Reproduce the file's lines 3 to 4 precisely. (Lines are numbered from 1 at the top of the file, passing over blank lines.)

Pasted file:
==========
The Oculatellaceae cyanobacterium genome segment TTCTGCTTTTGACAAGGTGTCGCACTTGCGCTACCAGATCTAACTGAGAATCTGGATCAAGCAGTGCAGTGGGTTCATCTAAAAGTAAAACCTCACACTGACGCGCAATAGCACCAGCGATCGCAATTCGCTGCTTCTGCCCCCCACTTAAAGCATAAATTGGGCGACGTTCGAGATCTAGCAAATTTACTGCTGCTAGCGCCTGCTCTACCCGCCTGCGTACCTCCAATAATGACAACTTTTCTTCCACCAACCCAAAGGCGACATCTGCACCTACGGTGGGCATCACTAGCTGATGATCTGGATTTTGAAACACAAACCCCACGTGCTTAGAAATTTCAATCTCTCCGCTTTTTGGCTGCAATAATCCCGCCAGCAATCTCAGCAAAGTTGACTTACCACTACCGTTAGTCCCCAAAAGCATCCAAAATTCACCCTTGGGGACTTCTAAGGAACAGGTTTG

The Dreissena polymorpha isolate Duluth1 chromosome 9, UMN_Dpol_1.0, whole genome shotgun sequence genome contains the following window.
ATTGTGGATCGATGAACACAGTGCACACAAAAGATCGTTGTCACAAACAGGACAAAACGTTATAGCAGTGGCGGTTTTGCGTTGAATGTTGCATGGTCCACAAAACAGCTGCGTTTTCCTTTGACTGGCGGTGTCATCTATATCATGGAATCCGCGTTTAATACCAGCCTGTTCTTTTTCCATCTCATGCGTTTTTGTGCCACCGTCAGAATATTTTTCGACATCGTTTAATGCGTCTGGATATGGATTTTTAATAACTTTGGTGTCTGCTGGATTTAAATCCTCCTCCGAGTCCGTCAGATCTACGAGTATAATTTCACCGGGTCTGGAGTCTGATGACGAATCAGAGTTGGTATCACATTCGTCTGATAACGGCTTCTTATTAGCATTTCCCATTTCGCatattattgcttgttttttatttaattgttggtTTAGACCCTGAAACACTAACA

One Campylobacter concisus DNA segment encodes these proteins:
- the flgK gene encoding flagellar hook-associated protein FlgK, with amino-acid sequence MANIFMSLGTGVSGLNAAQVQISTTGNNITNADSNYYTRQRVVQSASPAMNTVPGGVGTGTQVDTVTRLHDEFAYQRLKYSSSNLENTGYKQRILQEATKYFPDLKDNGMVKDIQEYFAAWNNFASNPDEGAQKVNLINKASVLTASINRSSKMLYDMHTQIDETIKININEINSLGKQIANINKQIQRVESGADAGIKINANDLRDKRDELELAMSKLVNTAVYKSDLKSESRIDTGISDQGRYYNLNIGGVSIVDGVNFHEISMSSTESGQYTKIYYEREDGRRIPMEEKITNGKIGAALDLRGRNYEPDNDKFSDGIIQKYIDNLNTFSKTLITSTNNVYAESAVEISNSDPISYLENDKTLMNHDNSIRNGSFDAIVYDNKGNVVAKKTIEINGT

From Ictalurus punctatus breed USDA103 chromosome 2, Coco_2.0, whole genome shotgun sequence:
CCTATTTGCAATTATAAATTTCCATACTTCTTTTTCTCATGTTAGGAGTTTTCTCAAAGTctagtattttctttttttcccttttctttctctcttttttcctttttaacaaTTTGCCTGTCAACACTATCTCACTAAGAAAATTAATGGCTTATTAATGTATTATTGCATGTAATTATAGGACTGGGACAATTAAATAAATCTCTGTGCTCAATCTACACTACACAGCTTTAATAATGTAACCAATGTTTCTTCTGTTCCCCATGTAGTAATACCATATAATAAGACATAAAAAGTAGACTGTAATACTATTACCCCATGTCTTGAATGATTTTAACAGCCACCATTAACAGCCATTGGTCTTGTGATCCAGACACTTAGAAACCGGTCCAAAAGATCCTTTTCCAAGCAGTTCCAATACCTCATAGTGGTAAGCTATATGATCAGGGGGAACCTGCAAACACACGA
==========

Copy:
ATTGTGGATCGATGAACACAGTGCACACAAAAGATCGTTGTCACAAACAGGACAAAACGTTATAGCAGTGGCGGTTTTGCGTTGAATGTTGCATGGTCCACAAAACAGCTGCGTTTTCCTTTGACTGGCGGTGTCATCTATATCATGGAATCCGCGTTTAATACCAGCCTGTTCTTTTTCCATCTCATGCGTTTTTGTGCCACCGTCAGAATATTTTTCGACATCGTTTAATGCGTCTGGATATGGATTTTTAATAACTTTGGTGTCTGCTGGATTTAAATCCTCCTCCGAGTCCGTCAGATCTACGAGTATAATTTCACCGGGTCTGGAGTCTGATGACGAATCAGAGTTGGTATCACATTCGTCTGATAACGGCTTCTTATTAGCATTTCCCATTTCGCatattattgcttgttttttatttaattgttggtTTAGACCCTGAAACACTAACA

One Campylobacter concisus DNA segment encodes these proteins: